Siblings Carmen Wesala, 98, Lawrence Mallia, 90, Mary Cena, 92, Georgia Southwick, 93, and Lucy O'Brien, 85. (Jeffrey and Susan Brudnick Center for Living)

An elderly US woman says it was her family’s enduring bond that inspired five of 11 surviving siblings to move to the same nursing home.

Over the past four years, siblings Carmen Wesela, 98, Georgia Southwick, 93, Mary Cena, 92, Lawrence Mallia, 90 and Lucy O’Brien, 85, and have all moved to the Jeffrey and Susan Brudnick Centre for Living in Peabody, Massachusetts.

Ms Cena said living under the same extended roof has enabled them to look after one another.

“We all have different health problems and medical appointments now, but we do always check on one another,” she told TODAY US.

“The 11 of us always got along. There was a lot of love in our family and you can see so much proof of that today.”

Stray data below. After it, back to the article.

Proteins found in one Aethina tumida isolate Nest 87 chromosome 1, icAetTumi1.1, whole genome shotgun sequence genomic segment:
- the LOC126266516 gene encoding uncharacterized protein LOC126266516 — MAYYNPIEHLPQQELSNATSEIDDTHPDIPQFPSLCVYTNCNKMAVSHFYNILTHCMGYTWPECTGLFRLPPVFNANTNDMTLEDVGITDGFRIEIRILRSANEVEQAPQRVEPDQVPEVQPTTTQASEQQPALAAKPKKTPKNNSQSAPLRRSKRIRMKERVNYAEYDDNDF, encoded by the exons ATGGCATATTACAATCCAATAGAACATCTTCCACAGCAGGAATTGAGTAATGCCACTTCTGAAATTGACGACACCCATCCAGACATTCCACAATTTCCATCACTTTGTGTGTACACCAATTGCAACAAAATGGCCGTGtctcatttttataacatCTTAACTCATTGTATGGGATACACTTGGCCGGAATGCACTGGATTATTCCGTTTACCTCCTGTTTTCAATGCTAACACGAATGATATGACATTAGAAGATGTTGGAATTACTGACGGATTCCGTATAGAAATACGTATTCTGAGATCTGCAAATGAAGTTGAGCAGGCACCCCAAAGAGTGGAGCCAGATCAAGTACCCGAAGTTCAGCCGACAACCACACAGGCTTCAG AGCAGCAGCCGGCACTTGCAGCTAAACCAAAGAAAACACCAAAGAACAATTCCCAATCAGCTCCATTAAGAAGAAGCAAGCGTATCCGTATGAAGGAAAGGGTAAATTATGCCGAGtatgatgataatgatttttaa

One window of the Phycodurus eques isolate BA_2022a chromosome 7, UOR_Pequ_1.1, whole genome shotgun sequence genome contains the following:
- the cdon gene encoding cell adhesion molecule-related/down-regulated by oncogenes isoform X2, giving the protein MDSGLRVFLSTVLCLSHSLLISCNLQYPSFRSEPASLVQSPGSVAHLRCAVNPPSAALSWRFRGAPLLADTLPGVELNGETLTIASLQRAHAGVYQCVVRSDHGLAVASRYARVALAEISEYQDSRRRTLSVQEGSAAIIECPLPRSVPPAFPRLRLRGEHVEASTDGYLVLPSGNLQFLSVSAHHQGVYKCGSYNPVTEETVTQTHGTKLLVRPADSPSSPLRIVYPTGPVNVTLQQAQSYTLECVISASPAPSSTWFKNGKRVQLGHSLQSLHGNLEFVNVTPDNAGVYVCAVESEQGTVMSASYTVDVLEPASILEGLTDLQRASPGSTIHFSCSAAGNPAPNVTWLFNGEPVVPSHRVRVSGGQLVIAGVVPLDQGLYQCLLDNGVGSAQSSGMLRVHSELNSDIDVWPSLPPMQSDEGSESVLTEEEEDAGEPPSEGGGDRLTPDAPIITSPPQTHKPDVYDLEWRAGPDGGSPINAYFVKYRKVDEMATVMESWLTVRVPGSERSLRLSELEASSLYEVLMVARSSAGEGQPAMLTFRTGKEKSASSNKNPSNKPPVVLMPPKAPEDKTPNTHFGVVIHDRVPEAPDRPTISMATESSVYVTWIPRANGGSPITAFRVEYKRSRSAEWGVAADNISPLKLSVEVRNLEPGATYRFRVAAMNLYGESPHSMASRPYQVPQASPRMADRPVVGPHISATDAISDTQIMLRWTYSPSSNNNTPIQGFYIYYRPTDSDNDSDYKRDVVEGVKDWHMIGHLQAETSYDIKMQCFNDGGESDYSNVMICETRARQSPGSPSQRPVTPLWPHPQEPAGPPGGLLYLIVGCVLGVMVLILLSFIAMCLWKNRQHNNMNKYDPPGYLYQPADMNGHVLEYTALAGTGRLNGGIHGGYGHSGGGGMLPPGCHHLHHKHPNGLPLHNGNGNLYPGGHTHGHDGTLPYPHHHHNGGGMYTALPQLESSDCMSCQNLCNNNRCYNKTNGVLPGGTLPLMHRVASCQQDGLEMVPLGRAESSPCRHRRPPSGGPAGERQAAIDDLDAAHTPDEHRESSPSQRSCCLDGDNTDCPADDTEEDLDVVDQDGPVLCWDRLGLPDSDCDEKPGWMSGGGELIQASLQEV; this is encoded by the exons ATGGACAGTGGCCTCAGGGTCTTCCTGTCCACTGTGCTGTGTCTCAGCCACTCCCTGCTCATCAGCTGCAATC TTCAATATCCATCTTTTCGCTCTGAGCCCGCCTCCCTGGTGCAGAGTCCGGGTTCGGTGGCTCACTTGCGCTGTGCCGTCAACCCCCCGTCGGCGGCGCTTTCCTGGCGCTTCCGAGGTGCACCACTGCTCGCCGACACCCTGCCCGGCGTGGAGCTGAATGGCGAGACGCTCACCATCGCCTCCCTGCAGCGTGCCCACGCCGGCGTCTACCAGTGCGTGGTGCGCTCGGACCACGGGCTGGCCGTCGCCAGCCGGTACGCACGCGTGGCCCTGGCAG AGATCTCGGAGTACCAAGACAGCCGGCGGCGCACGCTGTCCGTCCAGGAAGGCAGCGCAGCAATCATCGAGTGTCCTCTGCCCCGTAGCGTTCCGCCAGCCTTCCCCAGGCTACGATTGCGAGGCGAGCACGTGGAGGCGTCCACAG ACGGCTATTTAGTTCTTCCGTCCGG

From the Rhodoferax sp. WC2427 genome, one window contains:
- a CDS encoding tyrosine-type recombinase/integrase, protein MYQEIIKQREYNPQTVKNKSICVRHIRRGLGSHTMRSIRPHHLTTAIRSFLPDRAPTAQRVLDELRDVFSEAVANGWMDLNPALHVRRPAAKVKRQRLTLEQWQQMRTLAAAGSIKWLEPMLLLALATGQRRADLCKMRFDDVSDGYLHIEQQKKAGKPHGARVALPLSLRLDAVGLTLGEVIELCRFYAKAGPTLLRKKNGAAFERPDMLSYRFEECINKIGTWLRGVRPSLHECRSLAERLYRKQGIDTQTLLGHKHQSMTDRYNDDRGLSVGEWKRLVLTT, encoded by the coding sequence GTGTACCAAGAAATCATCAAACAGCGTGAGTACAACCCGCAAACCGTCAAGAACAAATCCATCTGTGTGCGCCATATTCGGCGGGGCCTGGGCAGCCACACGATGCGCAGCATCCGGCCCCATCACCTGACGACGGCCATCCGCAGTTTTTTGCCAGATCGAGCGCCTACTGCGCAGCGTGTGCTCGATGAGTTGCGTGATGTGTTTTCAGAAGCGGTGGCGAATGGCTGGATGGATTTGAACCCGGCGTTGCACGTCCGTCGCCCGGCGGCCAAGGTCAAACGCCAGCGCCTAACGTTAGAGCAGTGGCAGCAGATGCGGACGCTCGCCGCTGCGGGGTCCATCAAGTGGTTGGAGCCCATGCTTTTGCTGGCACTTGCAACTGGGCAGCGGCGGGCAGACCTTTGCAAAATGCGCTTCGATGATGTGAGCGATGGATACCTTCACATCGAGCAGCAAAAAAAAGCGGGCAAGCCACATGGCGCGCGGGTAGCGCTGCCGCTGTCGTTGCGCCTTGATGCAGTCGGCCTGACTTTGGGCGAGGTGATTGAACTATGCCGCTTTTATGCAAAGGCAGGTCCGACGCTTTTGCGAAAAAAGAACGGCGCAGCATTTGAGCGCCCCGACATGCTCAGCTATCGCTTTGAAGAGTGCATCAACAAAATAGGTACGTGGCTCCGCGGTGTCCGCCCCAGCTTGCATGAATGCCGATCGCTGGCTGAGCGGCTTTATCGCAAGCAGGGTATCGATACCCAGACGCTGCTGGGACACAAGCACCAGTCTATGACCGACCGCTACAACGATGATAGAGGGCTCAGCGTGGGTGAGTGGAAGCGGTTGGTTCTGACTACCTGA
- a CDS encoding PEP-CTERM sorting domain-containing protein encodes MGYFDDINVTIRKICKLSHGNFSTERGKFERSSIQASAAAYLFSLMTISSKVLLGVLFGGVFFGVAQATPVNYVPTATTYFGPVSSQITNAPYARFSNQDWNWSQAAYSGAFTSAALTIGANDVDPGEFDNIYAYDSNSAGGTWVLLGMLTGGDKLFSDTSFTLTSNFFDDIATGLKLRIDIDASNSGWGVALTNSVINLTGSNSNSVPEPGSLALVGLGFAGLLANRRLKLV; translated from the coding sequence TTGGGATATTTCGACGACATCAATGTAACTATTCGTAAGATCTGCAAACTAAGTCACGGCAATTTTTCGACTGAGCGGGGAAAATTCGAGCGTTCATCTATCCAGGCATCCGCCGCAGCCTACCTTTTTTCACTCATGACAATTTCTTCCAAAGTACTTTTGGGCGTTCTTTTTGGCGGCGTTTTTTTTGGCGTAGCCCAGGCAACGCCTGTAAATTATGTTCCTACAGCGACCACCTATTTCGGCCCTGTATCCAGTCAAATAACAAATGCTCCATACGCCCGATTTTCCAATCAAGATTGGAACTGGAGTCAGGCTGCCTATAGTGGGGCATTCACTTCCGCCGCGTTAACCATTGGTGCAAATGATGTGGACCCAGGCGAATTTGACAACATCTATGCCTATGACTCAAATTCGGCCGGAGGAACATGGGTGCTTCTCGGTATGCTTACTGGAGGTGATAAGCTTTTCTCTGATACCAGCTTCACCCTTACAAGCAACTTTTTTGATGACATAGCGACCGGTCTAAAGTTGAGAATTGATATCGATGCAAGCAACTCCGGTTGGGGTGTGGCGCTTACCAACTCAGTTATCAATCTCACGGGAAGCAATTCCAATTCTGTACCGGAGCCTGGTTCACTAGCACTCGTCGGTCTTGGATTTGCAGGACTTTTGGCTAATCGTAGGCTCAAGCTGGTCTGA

Ms Wesela was the first to arrive at the centre in 2012. She was initially joined by widow Ms Cena in 2013, followed by Ms Southwick and Ms O’Brien in 2015 and Mr Mallia in 2016.

Four of the five siblings previously worked at a family-owned grocery store until 1978, with many growing up together in either Peabody or in neighbouring towns.

Ms Wesala, her late husband, and sisters Ms Southwick, Ms Cena, and Ms O'brien, and a late brother, Sam. (Janice Regis)

Prior to moving in together, the sibling maintained regular contact, sharing a weekly bridge game together.

Ms Cena said her only regrets are not being able to share the same experience with her other siblings.

“We are all just so happy to be together again. I just wish my other brothers and sisters could have experienced this with us,” she said.

Ms Cena hopes her story while convey to readers the importance of appreciating and enjoying the company of loved ones.

“When you’re old and you think of the best time of your life, you think of those times when you were surrounded by family and friends,” she said.

“Those were the best times of my life. I couldn’t ask for anything better in the end.”